The tree of life is the symbol of evolution, of the common origin, but also of the union between the terrestrial and the celestial. The tree of life symbol has been used since the beginning of history and on all five continents.

The tree of life according to Darwin: Darwin proposed a tree of life to represent the common origin of all living beings. The relationship or link between birds and dinosaurs was represented using this tree. It is also possible to draw an analogy between the biological classification system and the concept of the tree of life. In this system, a given species can be traced through its roots.

In the West the tree of life has a link with the 4 elements. The tree draws its food from the Earth but also feeds on sunlight, drinks the rainwater it receives, and grows thanks to the wind. Fire (Sun) gives it energy, Water (Rain) gives it existence and life; Air (Wind) gives it growth and movement; and the Earth gives it a base, a form. So here we have the 4 elements present in the tree (Fire-Water-Air-Earth), and its 4 structural characteristics (Background, Life, Movement, Form). These 4 categories turn out to be also the 4 divisions in humans: Head / Fire, Lungs / Air, Intestines / Water, Legs / Earth.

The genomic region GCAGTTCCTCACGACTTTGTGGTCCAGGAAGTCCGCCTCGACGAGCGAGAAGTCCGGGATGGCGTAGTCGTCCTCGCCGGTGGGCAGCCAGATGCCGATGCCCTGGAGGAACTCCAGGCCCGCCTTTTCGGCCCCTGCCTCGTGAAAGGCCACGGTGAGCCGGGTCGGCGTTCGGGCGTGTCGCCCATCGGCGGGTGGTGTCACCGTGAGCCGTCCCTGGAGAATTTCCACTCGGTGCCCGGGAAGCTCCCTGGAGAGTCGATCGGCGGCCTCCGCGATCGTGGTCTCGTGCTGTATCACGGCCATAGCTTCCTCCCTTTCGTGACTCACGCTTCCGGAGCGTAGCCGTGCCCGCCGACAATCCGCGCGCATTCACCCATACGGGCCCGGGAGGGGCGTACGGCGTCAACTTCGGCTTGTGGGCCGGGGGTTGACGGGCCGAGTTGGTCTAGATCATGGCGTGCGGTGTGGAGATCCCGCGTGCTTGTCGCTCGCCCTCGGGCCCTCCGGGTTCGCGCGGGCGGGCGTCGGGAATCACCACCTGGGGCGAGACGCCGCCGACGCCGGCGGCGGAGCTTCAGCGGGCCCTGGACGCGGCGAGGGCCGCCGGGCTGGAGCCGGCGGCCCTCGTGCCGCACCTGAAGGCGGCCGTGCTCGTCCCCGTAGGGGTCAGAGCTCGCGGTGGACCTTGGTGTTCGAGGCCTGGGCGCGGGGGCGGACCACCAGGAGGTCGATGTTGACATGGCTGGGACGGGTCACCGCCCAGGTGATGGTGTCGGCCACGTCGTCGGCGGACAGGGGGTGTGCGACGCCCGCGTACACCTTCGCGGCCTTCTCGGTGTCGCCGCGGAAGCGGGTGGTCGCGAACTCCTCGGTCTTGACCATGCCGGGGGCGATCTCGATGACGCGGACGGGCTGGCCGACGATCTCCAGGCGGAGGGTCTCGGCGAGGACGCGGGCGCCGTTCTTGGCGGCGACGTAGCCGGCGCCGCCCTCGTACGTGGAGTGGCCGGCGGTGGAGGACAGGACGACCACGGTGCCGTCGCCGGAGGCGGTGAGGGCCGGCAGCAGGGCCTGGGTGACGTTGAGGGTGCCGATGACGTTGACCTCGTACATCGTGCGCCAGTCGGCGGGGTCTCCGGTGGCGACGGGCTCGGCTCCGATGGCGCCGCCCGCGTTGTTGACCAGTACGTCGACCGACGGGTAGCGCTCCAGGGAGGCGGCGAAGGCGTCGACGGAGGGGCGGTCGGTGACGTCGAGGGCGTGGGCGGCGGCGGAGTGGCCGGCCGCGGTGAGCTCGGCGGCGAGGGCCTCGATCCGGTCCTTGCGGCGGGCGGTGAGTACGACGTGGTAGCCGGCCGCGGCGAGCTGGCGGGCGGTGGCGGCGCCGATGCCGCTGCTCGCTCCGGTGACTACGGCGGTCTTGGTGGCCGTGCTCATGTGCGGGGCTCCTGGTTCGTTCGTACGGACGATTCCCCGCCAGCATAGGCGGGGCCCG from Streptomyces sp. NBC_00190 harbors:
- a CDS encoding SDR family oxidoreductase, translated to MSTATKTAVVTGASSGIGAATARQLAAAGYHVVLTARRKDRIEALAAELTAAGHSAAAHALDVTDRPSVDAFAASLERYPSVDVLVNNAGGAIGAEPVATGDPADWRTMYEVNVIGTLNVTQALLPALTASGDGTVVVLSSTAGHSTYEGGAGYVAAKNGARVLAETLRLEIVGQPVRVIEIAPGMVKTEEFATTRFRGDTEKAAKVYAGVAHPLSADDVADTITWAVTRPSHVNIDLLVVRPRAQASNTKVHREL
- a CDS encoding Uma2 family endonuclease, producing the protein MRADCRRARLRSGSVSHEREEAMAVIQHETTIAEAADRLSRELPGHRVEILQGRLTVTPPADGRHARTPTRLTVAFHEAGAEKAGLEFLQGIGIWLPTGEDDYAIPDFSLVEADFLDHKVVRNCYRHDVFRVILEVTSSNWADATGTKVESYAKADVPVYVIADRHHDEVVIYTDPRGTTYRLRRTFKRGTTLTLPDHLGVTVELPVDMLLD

In Buddhism, the tree of life symbolizes the saving knowledge that delivers the being of its illusions. It is a Ficus bengalensis that grows in India, Nepal, etc., carrying small figs but inedible. It was at the foot of this tree that Siddharta Gautama knew enlightenment and became the Buddha, the Awakened, or the Awakener. He loved, indeed, to stand under this tree to teach the way to his disciples.


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